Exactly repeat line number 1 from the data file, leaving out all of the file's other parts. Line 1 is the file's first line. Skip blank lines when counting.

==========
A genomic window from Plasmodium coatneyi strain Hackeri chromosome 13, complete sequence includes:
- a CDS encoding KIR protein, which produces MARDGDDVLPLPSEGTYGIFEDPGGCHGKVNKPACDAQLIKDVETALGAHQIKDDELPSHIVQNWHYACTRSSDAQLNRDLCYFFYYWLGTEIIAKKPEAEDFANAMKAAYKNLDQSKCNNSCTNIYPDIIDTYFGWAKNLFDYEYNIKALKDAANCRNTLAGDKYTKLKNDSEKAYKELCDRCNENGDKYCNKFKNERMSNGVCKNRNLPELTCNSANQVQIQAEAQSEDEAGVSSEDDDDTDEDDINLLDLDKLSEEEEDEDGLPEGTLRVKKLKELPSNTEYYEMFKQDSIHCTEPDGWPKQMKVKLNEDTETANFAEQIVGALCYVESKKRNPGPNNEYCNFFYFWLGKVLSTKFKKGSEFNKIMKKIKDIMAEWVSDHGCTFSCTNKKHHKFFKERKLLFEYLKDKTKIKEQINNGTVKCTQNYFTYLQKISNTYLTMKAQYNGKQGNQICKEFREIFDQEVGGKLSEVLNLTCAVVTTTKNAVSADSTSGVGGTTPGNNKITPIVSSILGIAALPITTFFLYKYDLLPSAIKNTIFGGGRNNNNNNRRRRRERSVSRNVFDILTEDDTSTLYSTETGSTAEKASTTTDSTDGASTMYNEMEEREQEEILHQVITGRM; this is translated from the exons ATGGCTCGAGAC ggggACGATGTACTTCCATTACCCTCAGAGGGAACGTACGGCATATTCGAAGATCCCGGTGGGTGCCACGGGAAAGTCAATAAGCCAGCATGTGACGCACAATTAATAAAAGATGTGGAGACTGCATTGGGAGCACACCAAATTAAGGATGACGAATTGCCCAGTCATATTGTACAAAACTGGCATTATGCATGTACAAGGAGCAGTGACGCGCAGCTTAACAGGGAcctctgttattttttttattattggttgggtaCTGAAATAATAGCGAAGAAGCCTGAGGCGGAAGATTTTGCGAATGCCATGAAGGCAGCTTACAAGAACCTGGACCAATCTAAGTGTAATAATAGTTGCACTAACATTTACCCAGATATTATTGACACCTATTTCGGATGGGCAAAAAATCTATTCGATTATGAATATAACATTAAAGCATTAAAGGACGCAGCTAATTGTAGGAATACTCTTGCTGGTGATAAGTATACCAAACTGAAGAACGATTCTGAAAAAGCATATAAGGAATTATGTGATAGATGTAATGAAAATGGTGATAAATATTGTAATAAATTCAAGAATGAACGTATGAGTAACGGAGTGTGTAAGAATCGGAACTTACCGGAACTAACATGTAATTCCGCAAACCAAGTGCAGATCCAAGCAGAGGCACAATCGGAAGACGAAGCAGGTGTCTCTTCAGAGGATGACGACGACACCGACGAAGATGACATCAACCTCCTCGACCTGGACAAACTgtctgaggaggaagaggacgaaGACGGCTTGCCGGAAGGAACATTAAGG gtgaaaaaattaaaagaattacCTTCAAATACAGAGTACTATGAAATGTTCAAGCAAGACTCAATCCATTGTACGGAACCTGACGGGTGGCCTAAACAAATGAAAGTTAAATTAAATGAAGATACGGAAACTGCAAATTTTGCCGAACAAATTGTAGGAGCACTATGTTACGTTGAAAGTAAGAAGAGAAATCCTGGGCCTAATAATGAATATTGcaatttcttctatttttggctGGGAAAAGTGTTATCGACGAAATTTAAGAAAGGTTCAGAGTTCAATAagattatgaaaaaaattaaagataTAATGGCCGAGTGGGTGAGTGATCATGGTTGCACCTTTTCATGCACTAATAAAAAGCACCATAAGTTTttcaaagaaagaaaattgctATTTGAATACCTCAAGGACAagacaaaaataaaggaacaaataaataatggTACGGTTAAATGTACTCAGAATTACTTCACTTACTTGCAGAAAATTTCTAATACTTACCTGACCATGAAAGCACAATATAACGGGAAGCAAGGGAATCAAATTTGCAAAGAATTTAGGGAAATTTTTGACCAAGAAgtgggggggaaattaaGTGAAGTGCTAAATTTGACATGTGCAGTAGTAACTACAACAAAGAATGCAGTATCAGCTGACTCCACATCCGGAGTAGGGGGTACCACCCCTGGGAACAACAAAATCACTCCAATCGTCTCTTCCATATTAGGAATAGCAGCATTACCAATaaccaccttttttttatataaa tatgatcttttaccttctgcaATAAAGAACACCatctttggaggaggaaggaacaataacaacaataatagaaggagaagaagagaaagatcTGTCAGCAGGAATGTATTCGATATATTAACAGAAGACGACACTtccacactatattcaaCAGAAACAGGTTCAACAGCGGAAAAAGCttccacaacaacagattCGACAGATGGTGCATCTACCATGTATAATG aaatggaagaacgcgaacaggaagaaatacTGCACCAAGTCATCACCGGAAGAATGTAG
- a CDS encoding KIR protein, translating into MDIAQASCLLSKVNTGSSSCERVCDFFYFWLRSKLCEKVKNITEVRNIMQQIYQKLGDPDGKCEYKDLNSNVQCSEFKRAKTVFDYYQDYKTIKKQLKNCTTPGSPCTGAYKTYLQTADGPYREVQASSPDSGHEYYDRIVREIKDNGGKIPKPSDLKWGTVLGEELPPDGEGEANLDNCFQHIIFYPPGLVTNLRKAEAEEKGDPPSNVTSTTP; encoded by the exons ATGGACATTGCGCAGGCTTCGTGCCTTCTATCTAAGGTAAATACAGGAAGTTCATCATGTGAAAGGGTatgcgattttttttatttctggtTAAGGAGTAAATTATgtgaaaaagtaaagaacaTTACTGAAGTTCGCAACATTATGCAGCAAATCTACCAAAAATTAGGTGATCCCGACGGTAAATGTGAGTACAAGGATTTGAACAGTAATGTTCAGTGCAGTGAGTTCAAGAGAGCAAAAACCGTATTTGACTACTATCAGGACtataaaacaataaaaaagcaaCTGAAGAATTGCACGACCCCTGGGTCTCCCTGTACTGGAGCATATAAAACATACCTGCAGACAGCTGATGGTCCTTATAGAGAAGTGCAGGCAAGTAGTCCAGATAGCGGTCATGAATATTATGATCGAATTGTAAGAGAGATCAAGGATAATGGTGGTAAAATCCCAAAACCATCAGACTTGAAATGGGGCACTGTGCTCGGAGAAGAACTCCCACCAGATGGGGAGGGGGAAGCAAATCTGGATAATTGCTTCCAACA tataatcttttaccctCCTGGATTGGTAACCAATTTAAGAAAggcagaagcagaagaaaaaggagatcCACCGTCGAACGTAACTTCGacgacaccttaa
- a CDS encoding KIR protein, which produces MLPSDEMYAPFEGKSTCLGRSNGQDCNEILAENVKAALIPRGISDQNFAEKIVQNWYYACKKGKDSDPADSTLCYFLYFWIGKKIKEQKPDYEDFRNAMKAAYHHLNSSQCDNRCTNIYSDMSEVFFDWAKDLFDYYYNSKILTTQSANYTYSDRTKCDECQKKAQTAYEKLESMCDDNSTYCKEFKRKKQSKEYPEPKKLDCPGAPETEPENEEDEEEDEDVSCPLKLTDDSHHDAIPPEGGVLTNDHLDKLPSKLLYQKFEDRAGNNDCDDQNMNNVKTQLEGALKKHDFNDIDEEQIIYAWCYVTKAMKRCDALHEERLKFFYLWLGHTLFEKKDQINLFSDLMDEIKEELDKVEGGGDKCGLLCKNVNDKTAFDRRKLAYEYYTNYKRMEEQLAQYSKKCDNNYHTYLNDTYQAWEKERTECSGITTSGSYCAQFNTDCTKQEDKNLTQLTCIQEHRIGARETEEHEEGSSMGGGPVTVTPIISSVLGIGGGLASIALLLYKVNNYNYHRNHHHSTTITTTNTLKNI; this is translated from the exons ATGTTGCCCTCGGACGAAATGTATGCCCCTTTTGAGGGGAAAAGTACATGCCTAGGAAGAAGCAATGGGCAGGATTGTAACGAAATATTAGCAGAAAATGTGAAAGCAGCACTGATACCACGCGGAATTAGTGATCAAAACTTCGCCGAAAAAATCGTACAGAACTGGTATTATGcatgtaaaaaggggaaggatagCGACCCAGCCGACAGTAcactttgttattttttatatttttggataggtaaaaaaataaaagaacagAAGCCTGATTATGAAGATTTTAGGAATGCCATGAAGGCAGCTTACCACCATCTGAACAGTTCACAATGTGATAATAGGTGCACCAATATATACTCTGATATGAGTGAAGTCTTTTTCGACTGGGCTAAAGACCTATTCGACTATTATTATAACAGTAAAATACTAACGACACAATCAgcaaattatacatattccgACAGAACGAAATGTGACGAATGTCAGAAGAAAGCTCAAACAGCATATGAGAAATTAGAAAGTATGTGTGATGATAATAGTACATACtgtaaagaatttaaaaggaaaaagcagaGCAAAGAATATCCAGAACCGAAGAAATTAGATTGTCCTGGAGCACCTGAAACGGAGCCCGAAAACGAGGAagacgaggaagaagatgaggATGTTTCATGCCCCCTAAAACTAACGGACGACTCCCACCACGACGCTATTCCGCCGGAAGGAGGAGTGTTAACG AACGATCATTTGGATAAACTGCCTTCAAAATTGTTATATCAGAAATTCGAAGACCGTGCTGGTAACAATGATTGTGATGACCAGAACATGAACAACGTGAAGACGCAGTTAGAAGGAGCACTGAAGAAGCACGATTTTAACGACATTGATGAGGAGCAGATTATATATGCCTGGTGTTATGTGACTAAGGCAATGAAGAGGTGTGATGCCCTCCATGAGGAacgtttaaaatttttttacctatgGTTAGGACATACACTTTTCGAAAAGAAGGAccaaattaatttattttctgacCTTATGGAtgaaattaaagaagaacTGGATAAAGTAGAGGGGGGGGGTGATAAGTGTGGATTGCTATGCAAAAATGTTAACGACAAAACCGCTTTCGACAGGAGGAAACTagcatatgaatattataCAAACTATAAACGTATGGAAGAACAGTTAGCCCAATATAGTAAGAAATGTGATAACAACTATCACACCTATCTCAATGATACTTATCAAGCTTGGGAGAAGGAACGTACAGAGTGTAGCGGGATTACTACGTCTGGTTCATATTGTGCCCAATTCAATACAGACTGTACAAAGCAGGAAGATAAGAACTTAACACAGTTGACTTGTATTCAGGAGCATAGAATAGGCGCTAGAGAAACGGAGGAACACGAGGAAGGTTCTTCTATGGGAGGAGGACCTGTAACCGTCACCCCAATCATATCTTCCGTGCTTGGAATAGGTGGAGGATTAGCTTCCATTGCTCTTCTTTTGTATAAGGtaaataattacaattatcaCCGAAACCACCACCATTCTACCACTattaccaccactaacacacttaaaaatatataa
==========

A genomic window from Plasmodium coatneyi strain Hackeri chromosome 13, complete sequence includes: